**Impacts of outliers:**

Outliers can drastically change the results of data modeling. There are numerous unfavorable impacts of outliers in the data set:

- It increases the variance error and reduces the power of statistical tests
- They can decrease normality if the outliers are non-randomly distributed
- They also increase the bias error
- The basic assumption of Regression and other statistical model assumptions are also affected by it.

I will give a simple example, how a single outlier affects the data analysis. Let’s consider two samples

- 12,34,55,32,25,45,78,43,345
- 12,34,55,32,25,45,78,43,19

Let’s check it’s mean, median and standard deviation to know more the outlier’s impactsImageUpload an image file, pick one from your media library, or add one with a URL.UploadMedia LibraryInsert from URL

As you can see, the sample with outliers has a lot of differences. While the mean for sample A is 74.3 whereas mean for sample B is 38.1. It’s a huge difference and it’s just because of a single outlier. It changes the data analysis completely.

**Types of outliers:**

Outlier can be of two types:

1) Univariate 2) Multivariate

Univariate outliers can be found when we look at the distribution of a single variable. Multi-variate outliers are outliers in an n-dimensional space. To find them, you have to look at distributions in multi-dimensions.

For univariate analysis, I have plotted box plots for both BMI and Blood glucose levels. Here we check outliers in each variable but it seems that there are no outliers present.

For multivariate analysis, I have plotted a scatter plot between them as shown below. But this time the plot shows that there are 2 extreme records which can be considered as outliers.

**Outlier detection techniques:**

A) **For univariate outliers:**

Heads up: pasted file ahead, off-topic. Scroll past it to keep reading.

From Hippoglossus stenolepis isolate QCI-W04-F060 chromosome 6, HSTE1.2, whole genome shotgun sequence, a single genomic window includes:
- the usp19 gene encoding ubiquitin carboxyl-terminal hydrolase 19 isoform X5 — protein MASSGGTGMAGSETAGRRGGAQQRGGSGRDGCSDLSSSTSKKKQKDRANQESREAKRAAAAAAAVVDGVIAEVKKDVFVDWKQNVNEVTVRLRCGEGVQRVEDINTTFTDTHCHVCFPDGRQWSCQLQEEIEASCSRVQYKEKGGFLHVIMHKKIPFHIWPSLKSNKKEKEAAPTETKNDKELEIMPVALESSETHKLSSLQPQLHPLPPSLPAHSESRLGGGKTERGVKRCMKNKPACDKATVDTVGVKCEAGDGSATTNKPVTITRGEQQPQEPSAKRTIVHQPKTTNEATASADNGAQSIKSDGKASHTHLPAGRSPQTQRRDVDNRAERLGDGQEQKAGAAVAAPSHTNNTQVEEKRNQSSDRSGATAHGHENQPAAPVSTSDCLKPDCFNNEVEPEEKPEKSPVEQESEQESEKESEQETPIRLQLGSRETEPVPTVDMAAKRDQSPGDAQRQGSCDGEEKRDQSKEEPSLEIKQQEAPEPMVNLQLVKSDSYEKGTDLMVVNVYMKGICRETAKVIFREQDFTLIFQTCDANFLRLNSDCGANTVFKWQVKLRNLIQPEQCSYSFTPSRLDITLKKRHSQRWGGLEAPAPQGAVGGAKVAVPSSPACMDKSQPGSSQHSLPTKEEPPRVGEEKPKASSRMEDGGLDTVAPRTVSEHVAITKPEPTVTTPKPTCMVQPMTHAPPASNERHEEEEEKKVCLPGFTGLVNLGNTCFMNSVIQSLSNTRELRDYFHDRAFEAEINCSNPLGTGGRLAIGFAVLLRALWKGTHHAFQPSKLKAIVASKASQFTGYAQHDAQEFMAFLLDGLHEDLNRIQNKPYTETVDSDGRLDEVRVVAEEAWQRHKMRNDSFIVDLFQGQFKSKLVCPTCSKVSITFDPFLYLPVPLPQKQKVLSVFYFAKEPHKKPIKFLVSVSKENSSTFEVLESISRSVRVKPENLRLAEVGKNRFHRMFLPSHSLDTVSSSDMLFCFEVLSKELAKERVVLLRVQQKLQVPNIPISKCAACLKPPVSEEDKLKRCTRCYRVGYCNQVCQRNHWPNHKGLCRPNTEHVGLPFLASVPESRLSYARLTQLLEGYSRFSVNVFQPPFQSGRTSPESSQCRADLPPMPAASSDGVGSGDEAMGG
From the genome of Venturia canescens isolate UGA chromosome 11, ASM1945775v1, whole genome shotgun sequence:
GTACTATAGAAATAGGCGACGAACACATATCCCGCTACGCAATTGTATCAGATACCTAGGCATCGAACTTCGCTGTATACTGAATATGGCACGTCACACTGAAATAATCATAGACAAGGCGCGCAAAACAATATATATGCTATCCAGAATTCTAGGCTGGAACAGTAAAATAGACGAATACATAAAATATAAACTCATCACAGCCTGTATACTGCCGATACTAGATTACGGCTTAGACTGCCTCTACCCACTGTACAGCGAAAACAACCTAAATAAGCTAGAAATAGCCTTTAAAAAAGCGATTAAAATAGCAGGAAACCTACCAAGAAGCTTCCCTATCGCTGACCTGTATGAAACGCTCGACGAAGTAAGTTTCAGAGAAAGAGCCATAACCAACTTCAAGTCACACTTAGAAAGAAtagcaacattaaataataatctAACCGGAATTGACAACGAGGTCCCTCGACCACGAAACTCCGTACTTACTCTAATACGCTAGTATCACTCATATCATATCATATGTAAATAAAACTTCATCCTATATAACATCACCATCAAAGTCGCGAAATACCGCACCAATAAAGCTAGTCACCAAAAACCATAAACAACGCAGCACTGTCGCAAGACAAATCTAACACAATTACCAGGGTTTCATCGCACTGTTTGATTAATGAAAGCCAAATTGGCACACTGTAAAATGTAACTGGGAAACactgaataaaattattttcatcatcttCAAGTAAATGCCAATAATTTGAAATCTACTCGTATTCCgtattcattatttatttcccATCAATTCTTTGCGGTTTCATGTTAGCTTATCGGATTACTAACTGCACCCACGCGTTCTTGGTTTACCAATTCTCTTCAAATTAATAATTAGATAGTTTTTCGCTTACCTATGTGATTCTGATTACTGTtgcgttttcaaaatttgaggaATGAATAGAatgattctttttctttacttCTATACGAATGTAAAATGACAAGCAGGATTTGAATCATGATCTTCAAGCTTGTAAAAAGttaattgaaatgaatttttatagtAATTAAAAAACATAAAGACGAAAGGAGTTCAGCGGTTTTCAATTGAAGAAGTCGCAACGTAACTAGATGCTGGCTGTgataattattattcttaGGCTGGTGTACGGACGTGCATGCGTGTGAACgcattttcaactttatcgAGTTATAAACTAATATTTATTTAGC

#### 1) **Inter-Quartile Range method (IQR):**

The concept of the Interquartile Range (IQR) is used to build the boxplot graphs. IQR is a concept in statistics that is used to measure the statistical dispersion and data variability by dividing the dataset into quartiles.

In simple words, any dataset or any set of observations is divided into four defined intervals based upon the values of the data and how they compare to the entire dataset. A quartile is what divides the data into three points and four intervals i.e Q1, Q2 & Q3.

IQR is the difference between the third quartile and the first quartile (IQR = Q3 -Q1). Outliers, in this case, are defined as the observations that are below (Q1 − 1.5x IQR) or boxplot lower whisker or above (Q3 + 1.5x IQR) or boxplot upper whisker. It can be visually represented by the box plot.ImageUpload an image file, pick one from your media library, or add one with a URL.UploadMedia LibraryInsert from URL

Let’s define a function to find out the IQR, lower, and upper whisker.

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For example, I’ll take up the Heart disease UCI DataSet (https://www.kaggle.com/ronitf/heart-disease-uci) for analysis. I will check the outliers in the variable “chol” using the IQR method.ImageUpload an image file, pick one from your media library, or add one with a URL.UploadMedia LibraryInsert from URL

Let’s check the outliers:

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As per the IQR method, there are **5** outliers.

**Visual representation:**

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Here the *red zone* represents the outlier zone! The records present in that zone are considered as outliers.

**Remedial Measure:**

Remove the records which are above the upper bound value and records below the lower bound value!

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#### 2) **Standard deviation method:**

This method only applies if the dataset has a normal distribution. The distribution has the property that the standard deviation from the mean can be used to reliably summarize the percentage of values in the sample. We can cover more of the data sample if we expand the range as follows:

– Within **one** standard deviation of the mean will cover **68%** of the data.

– Within **two** standard deviations of the mean will cover **95%** of the data.

– Within **three** standard deviations of the mean will cover **99.7%** of the data.